Today, rather than sharing with you my own thoughts at length, I have decided to share with you the thoughts of another blogger, and just add in some of my own commentary. Her name is Rian; quite an awesome blogger she is. The title of her blog post is You’re Not Doing It Right (follow the link to read more). The reasons for sharing her post with you are two-fold:
1. I am honestly too lazy and uninspired to type my own post right now, but I feel compelled to stick to my self-assigned deadline for my blog posts. Also, a weekend of awesomeness tends to drain one of any residual energy one might have had to indulge in the luxury of typing meaningful and readable words. So, forgive me if any of what is to come is unreadable.
2. I like what she’s saying, and how she says it. I can relate to a lot of it. Many of us have a preconceived notion of what life is supposed to be like, and when our lives don’t quite match that fickle idea we have in our heads, we feel saddened, as though something has gone wrong, something in our lives must be awry. Further than that, some of us apply this thinking to our religion as well: We have to be the best Muslim we can be, we have to do things absolutely perfectly, and if we don’t, we’re just not doing it right. This ultimately causes us to feel despondent in our worship. But, the thing is, firstly, Islam is not difficult, it is only us, Muslims, who sometimes make it difficult upon ourselves. And, secondly, there is no single right way of being a Muslim. Sure, we have the Qur’an and Sunnah (Prophetic way) as our guides, and the madhaahib (Islamic schools of law) we follow, and we have certain faraa’id (things which are compulsory upon Muslims) that we need to abide by, but if we don’t do these things according to our idea of ‘right’, it doesn’t mean we’re not being Muslim right. It only means that we’re getting more reward when we keep trying (the key here is to not be complacent), and we need to remember that, rather than stressing about it and grinding our teeth about it, we should turn to Allah and ask for His Help. No matter how many times we fall short of who we want to be, as Rian says so aptly in her blog: “It doesn’t matter. You’re alive.” And as long as we are alive, the little mistakes we make do not matter in the bigger picture, because we can keep trying. And if we believe in Allah, and are trying to live our lives in His Pleasure, we are doing it right.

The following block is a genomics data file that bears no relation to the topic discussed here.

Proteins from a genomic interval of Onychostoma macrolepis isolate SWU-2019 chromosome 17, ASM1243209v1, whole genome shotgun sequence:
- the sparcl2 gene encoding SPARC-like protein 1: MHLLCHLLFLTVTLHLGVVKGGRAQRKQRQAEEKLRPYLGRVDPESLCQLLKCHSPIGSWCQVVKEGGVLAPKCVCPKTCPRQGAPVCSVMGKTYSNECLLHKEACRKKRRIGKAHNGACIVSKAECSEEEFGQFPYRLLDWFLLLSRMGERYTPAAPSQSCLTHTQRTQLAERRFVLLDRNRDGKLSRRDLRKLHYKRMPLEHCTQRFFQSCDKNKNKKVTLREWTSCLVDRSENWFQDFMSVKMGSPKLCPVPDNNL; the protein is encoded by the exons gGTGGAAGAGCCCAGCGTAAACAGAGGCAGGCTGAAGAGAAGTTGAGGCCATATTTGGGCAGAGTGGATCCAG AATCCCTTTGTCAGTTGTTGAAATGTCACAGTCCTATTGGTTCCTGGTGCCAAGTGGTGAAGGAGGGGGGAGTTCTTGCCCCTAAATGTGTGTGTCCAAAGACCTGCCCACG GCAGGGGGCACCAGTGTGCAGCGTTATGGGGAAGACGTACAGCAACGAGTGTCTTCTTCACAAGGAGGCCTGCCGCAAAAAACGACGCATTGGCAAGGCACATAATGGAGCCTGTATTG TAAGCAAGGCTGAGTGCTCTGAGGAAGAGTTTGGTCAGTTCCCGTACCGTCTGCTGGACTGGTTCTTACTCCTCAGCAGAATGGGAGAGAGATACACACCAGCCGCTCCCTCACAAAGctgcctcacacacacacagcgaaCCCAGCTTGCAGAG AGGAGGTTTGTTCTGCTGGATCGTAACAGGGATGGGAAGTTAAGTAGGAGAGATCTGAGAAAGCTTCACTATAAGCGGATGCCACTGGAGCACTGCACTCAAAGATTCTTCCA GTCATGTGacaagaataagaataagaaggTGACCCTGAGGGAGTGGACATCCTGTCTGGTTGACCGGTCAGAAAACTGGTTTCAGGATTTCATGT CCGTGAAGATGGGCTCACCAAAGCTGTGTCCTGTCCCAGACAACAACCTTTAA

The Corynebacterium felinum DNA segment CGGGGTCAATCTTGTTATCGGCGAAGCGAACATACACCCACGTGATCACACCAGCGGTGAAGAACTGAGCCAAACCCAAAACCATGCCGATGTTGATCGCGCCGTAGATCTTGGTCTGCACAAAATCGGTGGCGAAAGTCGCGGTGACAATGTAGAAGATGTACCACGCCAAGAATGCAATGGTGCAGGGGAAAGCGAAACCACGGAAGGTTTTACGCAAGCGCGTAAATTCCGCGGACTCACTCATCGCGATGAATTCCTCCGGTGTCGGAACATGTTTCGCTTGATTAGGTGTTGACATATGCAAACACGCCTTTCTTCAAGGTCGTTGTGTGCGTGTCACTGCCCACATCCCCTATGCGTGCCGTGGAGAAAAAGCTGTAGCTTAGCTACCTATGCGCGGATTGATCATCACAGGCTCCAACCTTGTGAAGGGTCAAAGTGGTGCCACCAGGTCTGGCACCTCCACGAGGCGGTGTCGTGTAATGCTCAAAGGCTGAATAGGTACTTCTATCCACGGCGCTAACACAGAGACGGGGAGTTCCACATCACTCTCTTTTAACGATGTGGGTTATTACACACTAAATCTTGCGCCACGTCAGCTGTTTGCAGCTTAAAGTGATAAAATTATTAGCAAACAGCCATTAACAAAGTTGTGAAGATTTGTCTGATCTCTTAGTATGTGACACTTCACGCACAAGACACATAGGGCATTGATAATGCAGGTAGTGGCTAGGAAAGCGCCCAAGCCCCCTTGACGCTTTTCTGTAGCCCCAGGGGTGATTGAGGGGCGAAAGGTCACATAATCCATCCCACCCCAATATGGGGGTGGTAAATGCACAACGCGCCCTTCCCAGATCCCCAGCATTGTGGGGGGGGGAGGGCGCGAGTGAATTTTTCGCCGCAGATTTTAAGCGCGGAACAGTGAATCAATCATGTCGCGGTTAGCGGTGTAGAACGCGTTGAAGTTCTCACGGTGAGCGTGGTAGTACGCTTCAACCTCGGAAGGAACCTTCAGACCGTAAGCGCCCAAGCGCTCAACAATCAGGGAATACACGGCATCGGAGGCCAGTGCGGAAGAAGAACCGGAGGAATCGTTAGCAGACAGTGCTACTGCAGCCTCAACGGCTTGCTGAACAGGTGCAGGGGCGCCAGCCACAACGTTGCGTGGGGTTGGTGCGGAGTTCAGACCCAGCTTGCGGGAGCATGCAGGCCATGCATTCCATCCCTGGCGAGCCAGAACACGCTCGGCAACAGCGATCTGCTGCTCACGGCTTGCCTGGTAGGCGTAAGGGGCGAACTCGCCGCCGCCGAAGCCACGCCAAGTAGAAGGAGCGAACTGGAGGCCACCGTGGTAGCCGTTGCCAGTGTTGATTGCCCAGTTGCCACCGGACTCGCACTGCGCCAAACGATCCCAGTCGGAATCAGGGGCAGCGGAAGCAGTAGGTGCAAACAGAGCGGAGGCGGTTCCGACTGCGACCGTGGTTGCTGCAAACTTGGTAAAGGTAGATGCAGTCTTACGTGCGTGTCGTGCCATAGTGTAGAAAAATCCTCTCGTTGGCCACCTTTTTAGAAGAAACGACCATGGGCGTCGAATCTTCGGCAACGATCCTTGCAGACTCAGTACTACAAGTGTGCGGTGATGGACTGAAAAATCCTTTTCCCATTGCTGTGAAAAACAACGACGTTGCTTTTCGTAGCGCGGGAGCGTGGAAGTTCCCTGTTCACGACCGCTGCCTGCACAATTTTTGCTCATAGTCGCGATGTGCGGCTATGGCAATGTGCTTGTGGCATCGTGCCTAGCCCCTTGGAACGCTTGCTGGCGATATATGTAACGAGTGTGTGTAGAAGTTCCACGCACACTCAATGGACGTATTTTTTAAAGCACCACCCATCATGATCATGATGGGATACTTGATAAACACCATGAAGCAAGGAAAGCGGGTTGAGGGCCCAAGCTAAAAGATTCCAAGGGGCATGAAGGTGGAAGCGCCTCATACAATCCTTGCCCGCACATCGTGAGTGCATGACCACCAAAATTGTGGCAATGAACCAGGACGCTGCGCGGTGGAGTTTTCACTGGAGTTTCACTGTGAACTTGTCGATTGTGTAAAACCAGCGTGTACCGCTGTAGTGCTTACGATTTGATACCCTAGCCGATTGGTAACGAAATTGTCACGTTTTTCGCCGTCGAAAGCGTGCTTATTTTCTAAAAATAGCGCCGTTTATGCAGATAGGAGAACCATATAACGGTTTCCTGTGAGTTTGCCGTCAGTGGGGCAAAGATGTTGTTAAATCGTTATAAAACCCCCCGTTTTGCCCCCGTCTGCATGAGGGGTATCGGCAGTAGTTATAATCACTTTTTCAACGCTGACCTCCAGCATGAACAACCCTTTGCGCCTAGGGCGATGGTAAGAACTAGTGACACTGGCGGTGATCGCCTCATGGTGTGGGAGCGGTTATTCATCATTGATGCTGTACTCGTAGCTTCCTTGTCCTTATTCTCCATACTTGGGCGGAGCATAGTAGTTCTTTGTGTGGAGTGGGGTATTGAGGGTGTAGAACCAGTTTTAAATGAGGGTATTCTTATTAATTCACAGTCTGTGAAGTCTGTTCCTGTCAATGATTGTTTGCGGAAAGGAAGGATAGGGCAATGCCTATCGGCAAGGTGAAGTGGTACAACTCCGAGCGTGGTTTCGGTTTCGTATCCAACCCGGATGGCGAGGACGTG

What is it that you sometimes feel you’re not doing right? How do you deal with these feelings and thoughts? Share your thoughts with me in the comments below.